It is my pleasure to introduce Wellington Iyengar yoga teacher and studio owner, Phil Savage. He owns and teaches at Yoga Space.
Of all the yoga lineages, Iyengar is perhaps the most precise, the most aimed at achieving perfect alignment in all postures. Props are used extensively in order to be able to make this possible. Likewise, Iyengar teachers are thoroughly trained and have an in-depth understanding of anatomy. Many yogis start out in Iyengar – including Shiva Rea, who developed Prana Flow Yoga and Trance Dance yoga.
B.K.S. Iyengar’s book, Light on Yoga, published in 1966 is called the Bible of Modern Yoga. It contains hundreds of photos of Iyengar demonstrating an enormous variety of asana, and details not just the anatomical information necessary to bring on into the posture, but also the benefits upon the body. Iyengar followed this up in 2006 with Light on Life, which talks about the heart of yoga, integratig yoga into all aspects of our life.
“The purpose or goal of asana is to align and harmonize the physical body and all the layers, or sheaths, of the subtle emotional, mental, and spiritual body. This is integration. But how does one align these layers and experience integration? How does one find such profound transformation in what from the outside may look simply like stretching or twisting the body into unusual positions? It begins with awareness.”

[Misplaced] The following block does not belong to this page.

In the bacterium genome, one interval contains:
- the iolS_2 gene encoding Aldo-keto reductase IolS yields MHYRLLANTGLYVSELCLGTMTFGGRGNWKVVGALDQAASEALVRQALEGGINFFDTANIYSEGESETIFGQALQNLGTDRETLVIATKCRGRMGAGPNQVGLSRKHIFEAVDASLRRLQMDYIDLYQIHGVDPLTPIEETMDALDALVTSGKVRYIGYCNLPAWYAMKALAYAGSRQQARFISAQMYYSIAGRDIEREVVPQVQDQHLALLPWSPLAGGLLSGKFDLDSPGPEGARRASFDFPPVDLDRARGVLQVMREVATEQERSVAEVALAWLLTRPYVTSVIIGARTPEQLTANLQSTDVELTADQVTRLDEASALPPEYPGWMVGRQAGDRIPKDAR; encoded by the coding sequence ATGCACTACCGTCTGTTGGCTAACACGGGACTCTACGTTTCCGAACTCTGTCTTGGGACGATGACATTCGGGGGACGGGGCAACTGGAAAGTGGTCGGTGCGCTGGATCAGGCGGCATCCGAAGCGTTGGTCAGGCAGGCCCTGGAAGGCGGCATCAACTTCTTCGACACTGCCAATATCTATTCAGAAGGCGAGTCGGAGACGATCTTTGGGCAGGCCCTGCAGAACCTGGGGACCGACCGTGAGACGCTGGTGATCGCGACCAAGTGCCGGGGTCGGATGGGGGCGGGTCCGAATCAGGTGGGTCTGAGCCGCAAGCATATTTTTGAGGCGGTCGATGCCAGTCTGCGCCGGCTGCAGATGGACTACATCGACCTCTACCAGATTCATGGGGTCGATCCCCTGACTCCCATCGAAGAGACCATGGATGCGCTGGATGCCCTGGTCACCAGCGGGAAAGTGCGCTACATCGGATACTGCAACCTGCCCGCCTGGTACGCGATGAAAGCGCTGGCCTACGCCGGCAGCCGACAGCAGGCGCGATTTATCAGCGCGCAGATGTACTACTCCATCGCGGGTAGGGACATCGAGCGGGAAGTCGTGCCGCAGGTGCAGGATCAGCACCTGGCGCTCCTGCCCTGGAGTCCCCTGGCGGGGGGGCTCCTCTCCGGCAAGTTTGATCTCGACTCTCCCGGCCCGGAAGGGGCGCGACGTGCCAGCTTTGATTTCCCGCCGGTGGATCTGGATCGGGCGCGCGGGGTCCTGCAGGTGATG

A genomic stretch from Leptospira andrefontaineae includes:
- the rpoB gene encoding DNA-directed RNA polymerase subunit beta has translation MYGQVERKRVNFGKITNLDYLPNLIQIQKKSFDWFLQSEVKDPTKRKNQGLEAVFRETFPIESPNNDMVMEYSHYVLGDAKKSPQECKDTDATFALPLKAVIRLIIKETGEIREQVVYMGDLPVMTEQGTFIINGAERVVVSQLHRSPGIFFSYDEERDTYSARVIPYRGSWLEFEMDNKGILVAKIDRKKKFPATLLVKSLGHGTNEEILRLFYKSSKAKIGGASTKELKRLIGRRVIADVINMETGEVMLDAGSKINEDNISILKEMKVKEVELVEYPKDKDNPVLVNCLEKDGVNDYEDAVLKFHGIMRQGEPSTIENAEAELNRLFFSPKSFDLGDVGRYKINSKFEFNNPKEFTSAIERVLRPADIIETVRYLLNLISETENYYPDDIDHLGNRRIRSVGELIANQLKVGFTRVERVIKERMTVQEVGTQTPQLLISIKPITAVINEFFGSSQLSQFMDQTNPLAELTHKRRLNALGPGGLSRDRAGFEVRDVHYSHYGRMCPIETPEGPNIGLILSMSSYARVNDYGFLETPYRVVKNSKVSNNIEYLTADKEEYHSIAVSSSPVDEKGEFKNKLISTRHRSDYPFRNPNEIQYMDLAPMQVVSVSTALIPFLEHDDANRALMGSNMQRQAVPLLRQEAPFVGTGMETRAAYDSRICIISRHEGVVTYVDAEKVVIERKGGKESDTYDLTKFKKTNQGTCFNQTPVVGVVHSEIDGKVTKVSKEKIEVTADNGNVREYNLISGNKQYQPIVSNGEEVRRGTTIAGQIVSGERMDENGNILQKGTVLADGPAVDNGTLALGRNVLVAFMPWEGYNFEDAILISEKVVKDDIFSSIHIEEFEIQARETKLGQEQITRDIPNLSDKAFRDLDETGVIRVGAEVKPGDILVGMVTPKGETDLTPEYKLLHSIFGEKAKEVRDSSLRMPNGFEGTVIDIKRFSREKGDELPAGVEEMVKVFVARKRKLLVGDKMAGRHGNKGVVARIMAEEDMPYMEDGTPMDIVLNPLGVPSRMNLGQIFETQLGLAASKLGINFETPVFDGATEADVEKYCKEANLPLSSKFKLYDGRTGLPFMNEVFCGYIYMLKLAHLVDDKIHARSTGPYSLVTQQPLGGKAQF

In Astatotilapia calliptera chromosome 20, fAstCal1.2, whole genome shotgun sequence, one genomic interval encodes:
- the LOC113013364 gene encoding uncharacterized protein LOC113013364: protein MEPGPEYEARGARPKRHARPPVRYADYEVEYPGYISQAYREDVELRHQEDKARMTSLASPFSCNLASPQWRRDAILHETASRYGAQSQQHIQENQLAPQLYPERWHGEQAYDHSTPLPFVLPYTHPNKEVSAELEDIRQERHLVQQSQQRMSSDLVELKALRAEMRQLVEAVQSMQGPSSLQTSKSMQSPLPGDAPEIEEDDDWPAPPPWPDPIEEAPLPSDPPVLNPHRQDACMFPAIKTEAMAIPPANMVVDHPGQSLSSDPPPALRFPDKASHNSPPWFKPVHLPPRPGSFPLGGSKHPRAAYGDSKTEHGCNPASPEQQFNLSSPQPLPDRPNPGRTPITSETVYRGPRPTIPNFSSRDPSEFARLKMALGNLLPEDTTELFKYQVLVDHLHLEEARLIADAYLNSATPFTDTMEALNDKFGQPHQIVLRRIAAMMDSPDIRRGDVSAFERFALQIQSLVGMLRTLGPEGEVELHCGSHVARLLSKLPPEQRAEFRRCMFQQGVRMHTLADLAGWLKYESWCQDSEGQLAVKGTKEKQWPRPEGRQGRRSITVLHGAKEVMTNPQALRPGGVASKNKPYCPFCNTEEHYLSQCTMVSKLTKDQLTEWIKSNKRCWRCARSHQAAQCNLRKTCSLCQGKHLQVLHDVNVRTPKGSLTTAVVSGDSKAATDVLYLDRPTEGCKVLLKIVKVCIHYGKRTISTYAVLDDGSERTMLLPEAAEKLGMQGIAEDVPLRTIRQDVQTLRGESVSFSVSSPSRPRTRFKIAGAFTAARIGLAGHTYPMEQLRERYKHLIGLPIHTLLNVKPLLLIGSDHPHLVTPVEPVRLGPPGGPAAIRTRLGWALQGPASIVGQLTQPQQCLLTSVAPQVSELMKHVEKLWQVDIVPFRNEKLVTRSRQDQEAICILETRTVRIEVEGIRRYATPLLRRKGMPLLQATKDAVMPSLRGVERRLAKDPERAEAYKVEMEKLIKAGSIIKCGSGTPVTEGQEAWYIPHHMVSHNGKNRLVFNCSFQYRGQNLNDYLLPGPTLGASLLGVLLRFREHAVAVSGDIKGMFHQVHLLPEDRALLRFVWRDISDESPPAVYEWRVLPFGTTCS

Heres’ what Phil had to say about his journey into yoga.
1. What style of yoga do you practice and where do you teach?
I have been qualified to teach the ‘Iyengar method’ of Hatha Yoga since 1995. My studio is YogaSpace and is located on level 2 of Access Radio House, 33-35 Ghuznee St.
2. How did you come to yoga?
A bad back, a ruined shoulder, a spinning head…
3. When did the yoga bug really get you?
I struggled terribly with every aspect of the practice for the first couple of years, but somehow knew that it was what I needed. Then at a workshop, the teacher admonished me cheerfully “Don’t just do it. FEEL IT!” Pennies dropped and have kept dropping ever since.
4. How has yoga transformed your life?
5. What is your home practice like?
I have a daily pranayama and asana practice.
6. When people ask you, “What is Yoga?” what do you say?
I will generally tell people that it is a tradition, an art, and is a method to bring us into balance.
7. What can people expect from one of your classes?
Part of the information provided for the Introductory Courses asks for ‘presumptions, hopes and desires’ to be left outside. On the other hand, I expect students to listen to me and to develop the art of listening to themselves.
8. What do you love most about teaching yoga?
Watching students become practitioners is the most rewarding aspect.
9. What do you wish everybody knew about yoga?
First, find a teacher. After that it is just step by step.
10. What role do you see yoga playing in our world?
I think Yoga lives inside the ‘Act local, think global’ paradigm. A Yoga practice is a personal journey. As individuals we grow ourselves through our practice and come to act for the wider good according to our capacity.
11. Anything else you’d like to say?
The ‘style’ doesn’t matter. What matters is that your method is thorough, that the practice is able to penetrate delusion and dogma and so refine our inquiry and our perception.
12. And finally, how do people find you?
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